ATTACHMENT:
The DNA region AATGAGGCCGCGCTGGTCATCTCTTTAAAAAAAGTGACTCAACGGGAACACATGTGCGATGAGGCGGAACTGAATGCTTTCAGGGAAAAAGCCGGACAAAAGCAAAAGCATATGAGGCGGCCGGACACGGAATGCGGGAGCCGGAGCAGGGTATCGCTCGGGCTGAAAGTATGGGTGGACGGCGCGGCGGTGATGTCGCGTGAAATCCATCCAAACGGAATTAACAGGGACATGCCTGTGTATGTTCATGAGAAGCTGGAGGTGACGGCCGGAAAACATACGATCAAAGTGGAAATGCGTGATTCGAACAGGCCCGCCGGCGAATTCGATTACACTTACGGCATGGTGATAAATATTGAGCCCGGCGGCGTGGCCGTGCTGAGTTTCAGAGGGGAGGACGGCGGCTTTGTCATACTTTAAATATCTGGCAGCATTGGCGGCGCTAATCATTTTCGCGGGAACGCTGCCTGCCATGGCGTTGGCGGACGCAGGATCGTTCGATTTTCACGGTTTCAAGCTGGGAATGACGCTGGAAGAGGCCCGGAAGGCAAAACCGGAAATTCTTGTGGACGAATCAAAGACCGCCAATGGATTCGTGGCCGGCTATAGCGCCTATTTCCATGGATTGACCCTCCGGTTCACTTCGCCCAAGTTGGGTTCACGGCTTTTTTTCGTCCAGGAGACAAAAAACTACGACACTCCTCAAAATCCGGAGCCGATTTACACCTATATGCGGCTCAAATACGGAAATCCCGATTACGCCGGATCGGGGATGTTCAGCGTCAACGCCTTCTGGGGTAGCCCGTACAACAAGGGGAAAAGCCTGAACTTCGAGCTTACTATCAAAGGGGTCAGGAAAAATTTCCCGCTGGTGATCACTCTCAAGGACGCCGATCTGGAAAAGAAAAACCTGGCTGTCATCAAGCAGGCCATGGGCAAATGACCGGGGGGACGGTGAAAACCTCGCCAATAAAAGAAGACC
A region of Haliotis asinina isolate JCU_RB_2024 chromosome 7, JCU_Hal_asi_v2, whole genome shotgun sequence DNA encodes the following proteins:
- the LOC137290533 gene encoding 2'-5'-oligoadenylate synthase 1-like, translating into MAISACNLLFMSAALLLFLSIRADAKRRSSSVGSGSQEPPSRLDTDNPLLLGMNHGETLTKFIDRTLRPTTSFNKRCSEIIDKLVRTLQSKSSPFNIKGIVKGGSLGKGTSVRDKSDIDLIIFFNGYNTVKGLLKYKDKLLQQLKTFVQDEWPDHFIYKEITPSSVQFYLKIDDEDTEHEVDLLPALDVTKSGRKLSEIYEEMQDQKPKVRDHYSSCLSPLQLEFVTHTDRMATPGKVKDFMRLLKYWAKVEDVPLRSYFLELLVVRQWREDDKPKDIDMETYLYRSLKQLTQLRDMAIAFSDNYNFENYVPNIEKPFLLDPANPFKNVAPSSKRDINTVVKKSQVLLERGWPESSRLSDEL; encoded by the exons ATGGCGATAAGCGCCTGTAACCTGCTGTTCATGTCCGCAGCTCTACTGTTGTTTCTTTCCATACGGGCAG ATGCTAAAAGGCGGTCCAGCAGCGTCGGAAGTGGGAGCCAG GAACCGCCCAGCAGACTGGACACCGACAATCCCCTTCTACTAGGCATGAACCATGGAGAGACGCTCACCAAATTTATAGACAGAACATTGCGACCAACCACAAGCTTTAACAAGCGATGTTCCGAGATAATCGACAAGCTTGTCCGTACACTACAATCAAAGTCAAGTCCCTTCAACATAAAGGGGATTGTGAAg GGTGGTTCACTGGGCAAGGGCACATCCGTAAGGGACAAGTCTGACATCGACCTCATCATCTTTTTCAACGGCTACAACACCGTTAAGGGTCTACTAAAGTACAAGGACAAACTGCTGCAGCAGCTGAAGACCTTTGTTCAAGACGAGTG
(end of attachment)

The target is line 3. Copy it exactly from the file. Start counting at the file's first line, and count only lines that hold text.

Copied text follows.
- the LOC137290533 gene encoding 2'-5'-oligoadenylate synthase 1-like, translating into MAISACNLLFMSAALLLFLSIRADAKRRSSSVGSGSQEPPSRLDTDNPLLLGMNHGETLTKFIDRTLRPTTSFNKRCSEIIDKLVRTLQSKSSPFNIKGIVKGGSLGKGTSVRDKSDIDLIIFFNGYNTVKGLLKYKDKLLQQLKTFVQDEWPDHFIYKEITPSSVQFYLKIDDEDTEHEVDLLPALDVTKSGRKLSEIYEEMQDQKPKVRDHYSSCLSPLQLEFVTHTDRMATPGKVKDFMRLLKYWAKVEDVPLRSYFLELLVVRQWREDDKPKDIDMETYLYRSLKQLTQLRDMAIAFSDNYNFENYVPNIEKPFLLDPANPFKNVAPSSKRDINTVVKKSQVLLERGWPESSRLSDEL; encoded by the exons ATGGCGATAAGCGCCTGTAACCTGCTGTTCATGTCCGCAGCTCTACTGTTGTTTCTTTCCATACGGGCAG ATGCTAAAAGGCGGTCCAGCAGCGTCGGAAGTGGGAGCCAG GAACCGCCCAGCAGACTGGACACCGACAATCCCCTTCTACTAGGCATGAACCATGGAGAGACGCTCACCAAATTTATAGACAGAACATTGCGACCAACCACAAGCTTTAACAAGCGATGTTCCGAGATAATCGACAAGCTTGTCCGTACACTACAATCAAAGTCAAGTCCCTTCAACATAAAGGGGATTGTGAAg GGTGGTTCACTGGGCAAGGGCACATCCGTAAGGGACAAGTCTGACATCGACCTCATCATCTTTTTCAACGGCTACAACACCGTTAAGGGTCTACTAAAGTACAAGGACAAACTGCTGCAGCAGCTGAAGACCTTTGTTCAAGACGAGTG